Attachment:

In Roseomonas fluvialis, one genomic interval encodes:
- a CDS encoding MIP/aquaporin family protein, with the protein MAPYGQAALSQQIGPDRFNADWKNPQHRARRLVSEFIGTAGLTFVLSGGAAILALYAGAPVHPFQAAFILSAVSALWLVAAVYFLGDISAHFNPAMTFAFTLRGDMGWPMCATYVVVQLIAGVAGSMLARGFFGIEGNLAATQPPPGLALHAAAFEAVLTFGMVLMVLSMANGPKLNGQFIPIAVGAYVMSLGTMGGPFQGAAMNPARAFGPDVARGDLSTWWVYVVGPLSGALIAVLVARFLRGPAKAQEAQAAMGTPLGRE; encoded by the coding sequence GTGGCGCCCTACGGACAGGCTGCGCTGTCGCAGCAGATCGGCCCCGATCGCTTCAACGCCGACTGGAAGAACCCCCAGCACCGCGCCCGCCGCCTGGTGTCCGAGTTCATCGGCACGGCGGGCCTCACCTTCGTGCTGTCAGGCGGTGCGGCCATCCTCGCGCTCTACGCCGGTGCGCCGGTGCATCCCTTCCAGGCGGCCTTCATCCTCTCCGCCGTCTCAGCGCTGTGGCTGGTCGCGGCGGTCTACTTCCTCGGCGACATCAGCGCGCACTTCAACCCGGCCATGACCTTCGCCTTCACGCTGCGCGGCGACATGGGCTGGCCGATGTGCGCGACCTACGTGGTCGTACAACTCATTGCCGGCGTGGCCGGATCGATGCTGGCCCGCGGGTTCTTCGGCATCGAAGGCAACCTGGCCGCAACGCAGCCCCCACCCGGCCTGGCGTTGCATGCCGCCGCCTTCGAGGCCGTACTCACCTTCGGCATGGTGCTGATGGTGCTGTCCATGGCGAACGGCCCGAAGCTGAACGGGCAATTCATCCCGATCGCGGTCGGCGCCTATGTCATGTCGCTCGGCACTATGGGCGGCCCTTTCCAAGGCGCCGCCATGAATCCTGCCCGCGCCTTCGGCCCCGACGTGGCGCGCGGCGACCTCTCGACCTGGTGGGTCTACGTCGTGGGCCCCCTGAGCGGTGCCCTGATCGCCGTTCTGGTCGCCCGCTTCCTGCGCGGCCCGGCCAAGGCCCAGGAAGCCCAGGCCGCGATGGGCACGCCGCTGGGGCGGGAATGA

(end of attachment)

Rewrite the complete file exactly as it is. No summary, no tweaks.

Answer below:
In Roseomonas fluvialis, one genomic interval encodes:
- a CDS encoding MIP/aquaporin family protein, with the protein MAPYGQAALSQQIGPDRFNADWKNPQHRARRLVSEFIGTAGLTFVLSGGAAILALYAGAPVHPFQAAFILSAVSALWLVAAVYFLGDISAHFNPAMTFAFTLRGDMGWPMCATYVVVQLIAGVAGSMLARGFFGIEGNLAATQPPPGLALHAAAFEAVLTFGMVLMVLSMANGPKLNGQFIPIAVGAYVMSLGTMGGPFQGAAMNPARAFGPDVARGDLSTWWVYVVGPLSGALIAVLVARFLRGPAKAQEAQAAMGTPLGRE; encoded by the coding sequence GTGGCGCCCTACGGACAGGCTGCGCTGTCGCAGCAGATCGGCCCCGATCGCTTCAACGCCGACTGGAAGAACCCCCAGCACCGCGCCCGCCGCCTGGTGTCCGAGTTCATCGGCACGGCGGGCCTCACCTTCGTGCTGTCAGGCGGTGCGGCCATCCTCGCGCTCTACGCCGGTGCGCCGGTGCATCCCTTCCAGGCGGCCTTCATCCTCTCCGCCGTCTCAGCGCTGTGGCTGGTCGCGGCGGTCTACTTCCTCGGCGACATCAGCGCGCACTTCAACCCGGCCATGACCTTCGCCTTCACGCTGCGCGGCGACATGGGCTGGCCGATGTGCGCGACCTACGTGGTCGTACAACTCATTGCCGGCGTGGCCGGATCGATGCTGGCCCGCGGGTTCTTCGGCATCGAAGGCAACCTGGCCGCAACGCAGCCCCCACCCGGCCTGGCGTTGCATGCCGCCGCCTTCGAGGCCGTACTCACCTTCGGCATGGTGCTGATGGTGCTGTCCATGGCGAACGGCCCGAAGCTGAACGGGCAATTCATCCCGATCGCGGTCGGCGCCTATGTCATGTCGCTCGGCACTATGGGCGGCCCTTTCCAAGGCGCCGCCATGAATCCTGCCCGCGCCTTCGGCCCCGACGTGGCGCGCGGCGACCTCTCGACCTGGTGGGTCTACGTCGTGGGCCCCCTGAGCGGTGCCCTGATCGCCGTTCTGGTCGCCCGCTTCCTGCGCGGCCCGGCCAAGGCCCAGGAAGCCCAGGCCGCGATGGGCACGCCGCTGGGGCGGGAATGA